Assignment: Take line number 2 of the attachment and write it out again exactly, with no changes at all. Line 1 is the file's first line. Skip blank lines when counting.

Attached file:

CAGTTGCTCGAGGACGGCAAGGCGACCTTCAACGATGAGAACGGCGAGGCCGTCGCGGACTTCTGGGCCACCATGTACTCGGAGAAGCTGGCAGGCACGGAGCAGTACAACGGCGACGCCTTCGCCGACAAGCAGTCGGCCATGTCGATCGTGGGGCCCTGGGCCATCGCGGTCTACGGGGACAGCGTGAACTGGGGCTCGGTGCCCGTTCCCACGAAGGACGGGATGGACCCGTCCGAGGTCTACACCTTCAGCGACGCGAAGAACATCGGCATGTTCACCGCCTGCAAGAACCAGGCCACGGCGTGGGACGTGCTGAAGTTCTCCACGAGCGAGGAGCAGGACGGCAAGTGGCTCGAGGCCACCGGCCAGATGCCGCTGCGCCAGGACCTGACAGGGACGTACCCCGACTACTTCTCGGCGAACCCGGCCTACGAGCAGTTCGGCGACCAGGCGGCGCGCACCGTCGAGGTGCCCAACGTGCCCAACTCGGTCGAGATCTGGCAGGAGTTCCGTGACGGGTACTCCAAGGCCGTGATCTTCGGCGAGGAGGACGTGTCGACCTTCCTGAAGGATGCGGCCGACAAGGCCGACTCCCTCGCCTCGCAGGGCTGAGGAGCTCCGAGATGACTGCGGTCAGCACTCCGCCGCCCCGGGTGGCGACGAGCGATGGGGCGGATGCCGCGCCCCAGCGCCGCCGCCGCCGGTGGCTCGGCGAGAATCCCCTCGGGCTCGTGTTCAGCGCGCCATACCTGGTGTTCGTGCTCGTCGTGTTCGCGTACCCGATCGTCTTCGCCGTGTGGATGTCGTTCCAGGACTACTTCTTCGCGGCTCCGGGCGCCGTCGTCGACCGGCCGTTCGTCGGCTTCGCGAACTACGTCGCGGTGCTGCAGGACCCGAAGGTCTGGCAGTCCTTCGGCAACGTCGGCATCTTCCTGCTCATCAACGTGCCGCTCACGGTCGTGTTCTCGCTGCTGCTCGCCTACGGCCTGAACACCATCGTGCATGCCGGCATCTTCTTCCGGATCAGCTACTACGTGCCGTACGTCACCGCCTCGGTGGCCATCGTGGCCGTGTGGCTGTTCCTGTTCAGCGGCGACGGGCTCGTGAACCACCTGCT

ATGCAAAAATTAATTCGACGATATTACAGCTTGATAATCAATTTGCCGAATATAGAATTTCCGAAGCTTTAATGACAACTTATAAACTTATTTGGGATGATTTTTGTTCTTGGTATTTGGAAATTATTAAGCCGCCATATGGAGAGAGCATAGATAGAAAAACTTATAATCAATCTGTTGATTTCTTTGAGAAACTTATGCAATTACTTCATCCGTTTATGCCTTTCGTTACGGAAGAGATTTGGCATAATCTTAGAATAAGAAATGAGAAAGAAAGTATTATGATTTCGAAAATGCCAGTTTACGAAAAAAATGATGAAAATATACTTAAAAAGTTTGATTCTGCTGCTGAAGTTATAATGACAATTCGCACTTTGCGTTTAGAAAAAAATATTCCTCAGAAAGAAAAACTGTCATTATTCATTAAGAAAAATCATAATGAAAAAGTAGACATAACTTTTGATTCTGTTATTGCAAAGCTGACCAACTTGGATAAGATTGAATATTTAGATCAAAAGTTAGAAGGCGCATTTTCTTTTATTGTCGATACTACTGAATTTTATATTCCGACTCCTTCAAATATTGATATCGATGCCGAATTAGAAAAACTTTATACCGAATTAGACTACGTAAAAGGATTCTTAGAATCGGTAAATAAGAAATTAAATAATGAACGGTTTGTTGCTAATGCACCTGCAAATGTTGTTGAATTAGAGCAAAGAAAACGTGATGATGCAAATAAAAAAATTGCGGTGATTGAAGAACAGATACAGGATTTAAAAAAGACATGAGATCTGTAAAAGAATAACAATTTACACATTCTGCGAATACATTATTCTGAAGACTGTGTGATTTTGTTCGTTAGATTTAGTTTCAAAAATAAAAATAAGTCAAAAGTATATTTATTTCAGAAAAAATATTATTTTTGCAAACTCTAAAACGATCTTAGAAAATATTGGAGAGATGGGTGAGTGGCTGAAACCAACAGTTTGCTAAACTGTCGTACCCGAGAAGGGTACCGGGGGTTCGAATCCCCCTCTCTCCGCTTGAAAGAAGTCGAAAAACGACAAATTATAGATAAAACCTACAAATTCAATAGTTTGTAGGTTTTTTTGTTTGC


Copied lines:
ATGCAAAAATTAATTCGACGATATTACAGCTTGATAATCAATTTGCCGAATATAGAATTTCCGAAGCTTTAATGACAACTTATAAACTTATTTGGGATGATTTTTGTTCTTGGTATTTGGAAATTATTAAGCCGCCATATGGAGAGAGCATAGATAGAAAAACTTATAATCAATCTGTTGATTTCTTTGAGAAACTTATGCAATTACTTCATCCGTTTATGCCTTTCGTTACGGAAGAGATTTGGCATAATCTTAGAATAAGAAATGAGAAAGAAAGTATTATGATTTCGAAAATGCCAGTTTACGAAAAAAATGATGAAAATATACTTAAAAAGTTTGATTCTGCTGCTGAAGTTATAATGACAATTCGCACTTTGCGTTTAGAAAAAAATATTCCTCAGAAAGAAAAACTGTCATTATTCATTAAGAAAAATCATAATGAAAAAGTAGACATAACTTTTGATTCTGTTATTGCAAAGCTGACCAACTTGGATAAGATTGAATATTTAGATCAAAAGTTAGAAGGCGCATTTTCTTTTATTGTCGATACTACTGAATTTTATATTCCGACTCCTTCAAATATTGATATCGATGCCGAATTAGAAAAACTTTATACCGAATTAGACTACGTAAAAGGATTCTTAGAATCGGTAAATAAGAAATTAAATAATGAACGGTTTGTTGCTAATGCACCTGCAAATGTTGTTGAATTAGAGCAAAGAAAACGTGATGATGCAAATAAAAAAATTGCGGTGATTGAAGAACAGATACAGGATTTAAAAAAGACATGAGATCTGTAAAAGAATAACAATTTACACATTCTGCGAATACATTATTCTGAAGACTGTGTGATTTTGTTCGTTAGATTTAGTTTCAAAAATAAAAATAAGTCAAAAGTATATTTATTTCAGAAAAAATATTATTTTTGCAAACTCTAAAACGATCTTAGAAAATATTGGAGAGATGGGTGAGTGGCTGAAACCAACAGTTTGCTAAACTGTCGTACCCGAGAAGGGTACCGGGGGTTCGAATCCCCCTCTCTCCGCTTGAAAGAAGTCGAAAAACGACAAATTATAGATAAAACCTACAAATTCAATAGTTTGTAGGTTTTTTTGTTTGC